If you have an adult family member or loved one who you believe is unable to care for themself, you may wish to seek guardianship over them. State laws will vary somewhat; however, a guardian is generally someone who has control over the person, whereas a conservator has control over the estate of the person. In practical terms, this means that as guardian you will be able to make decisions such as where they will live and what doctor will treat them. Only a court can decide if someone requires a guardian. Simply making bad decisions is not usually enough to prompt a court to appoint a guardian. Some reasons that may, however, convince a court to appoint a guardian include the following:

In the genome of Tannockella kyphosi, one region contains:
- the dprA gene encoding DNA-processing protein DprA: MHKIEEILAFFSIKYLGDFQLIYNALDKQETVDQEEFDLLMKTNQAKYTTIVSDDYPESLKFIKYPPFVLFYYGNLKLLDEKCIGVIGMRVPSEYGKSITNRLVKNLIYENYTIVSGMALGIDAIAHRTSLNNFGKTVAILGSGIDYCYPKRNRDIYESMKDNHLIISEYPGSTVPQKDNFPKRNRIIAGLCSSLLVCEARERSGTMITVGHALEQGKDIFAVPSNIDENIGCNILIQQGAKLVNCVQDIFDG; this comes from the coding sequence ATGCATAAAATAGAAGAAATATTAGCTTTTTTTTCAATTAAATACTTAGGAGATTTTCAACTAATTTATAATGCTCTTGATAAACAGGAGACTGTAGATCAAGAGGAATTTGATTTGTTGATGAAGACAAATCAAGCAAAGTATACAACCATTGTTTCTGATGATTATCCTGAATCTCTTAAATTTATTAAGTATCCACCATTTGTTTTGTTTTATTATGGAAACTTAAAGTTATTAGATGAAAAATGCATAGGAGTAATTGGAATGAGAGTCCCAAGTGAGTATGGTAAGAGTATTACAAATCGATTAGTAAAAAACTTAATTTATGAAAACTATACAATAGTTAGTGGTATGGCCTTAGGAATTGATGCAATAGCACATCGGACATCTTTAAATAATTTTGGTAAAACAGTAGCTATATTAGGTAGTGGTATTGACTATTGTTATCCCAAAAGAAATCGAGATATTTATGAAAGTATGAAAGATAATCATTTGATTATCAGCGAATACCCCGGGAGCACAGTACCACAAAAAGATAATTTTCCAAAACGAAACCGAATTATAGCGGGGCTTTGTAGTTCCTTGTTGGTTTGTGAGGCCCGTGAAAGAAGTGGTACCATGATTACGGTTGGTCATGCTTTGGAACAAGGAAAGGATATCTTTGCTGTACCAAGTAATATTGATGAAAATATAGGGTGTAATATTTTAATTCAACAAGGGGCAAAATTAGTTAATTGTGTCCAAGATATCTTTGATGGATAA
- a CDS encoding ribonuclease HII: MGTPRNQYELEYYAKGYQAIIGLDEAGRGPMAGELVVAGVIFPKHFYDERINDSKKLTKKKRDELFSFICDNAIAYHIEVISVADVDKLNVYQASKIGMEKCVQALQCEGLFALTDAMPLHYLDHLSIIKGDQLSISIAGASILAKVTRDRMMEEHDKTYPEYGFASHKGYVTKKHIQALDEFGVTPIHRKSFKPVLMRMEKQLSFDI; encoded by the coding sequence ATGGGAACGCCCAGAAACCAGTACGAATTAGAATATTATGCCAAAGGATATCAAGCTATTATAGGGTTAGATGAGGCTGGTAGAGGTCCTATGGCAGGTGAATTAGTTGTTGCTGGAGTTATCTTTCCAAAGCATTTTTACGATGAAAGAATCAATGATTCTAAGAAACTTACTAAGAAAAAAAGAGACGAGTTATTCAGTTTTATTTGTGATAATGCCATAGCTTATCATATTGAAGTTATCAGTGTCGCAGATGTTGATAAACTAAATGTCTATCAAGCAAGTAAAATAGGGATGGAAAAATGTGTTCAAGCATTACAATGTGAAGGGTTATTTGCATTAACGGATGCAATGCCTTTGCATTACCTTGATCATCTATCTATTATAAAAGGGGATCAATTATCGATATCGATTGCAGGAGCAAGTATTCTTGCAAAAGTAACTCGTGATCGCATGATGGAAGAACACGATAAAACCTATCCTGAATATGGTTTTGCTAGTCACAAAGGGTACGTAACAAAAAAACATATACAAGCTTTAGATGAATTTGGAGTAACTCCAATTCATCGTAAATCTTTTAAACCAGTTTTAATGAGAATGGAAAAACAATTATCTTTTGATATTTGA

- They are unable to make medical decisions or fails to follow through with medical treatment
- They have a mental illness that impairs her ability to make basic decisions
- They have a physical condition that impairs their ability to care for themselves
- They are low functioning or mentally challenged to the point that they cannot make decisions for themselves
- They have a drug or alcohol addiction that impairs her ability to make decisions
- They are homeless or at risk for being homeless as a result of their inability to care for themselves
If you believe that your family member or loved one is in need of a guardian, don’t hesitate to discuss the possibility of seeking guardianship with your attorney as soon as possible.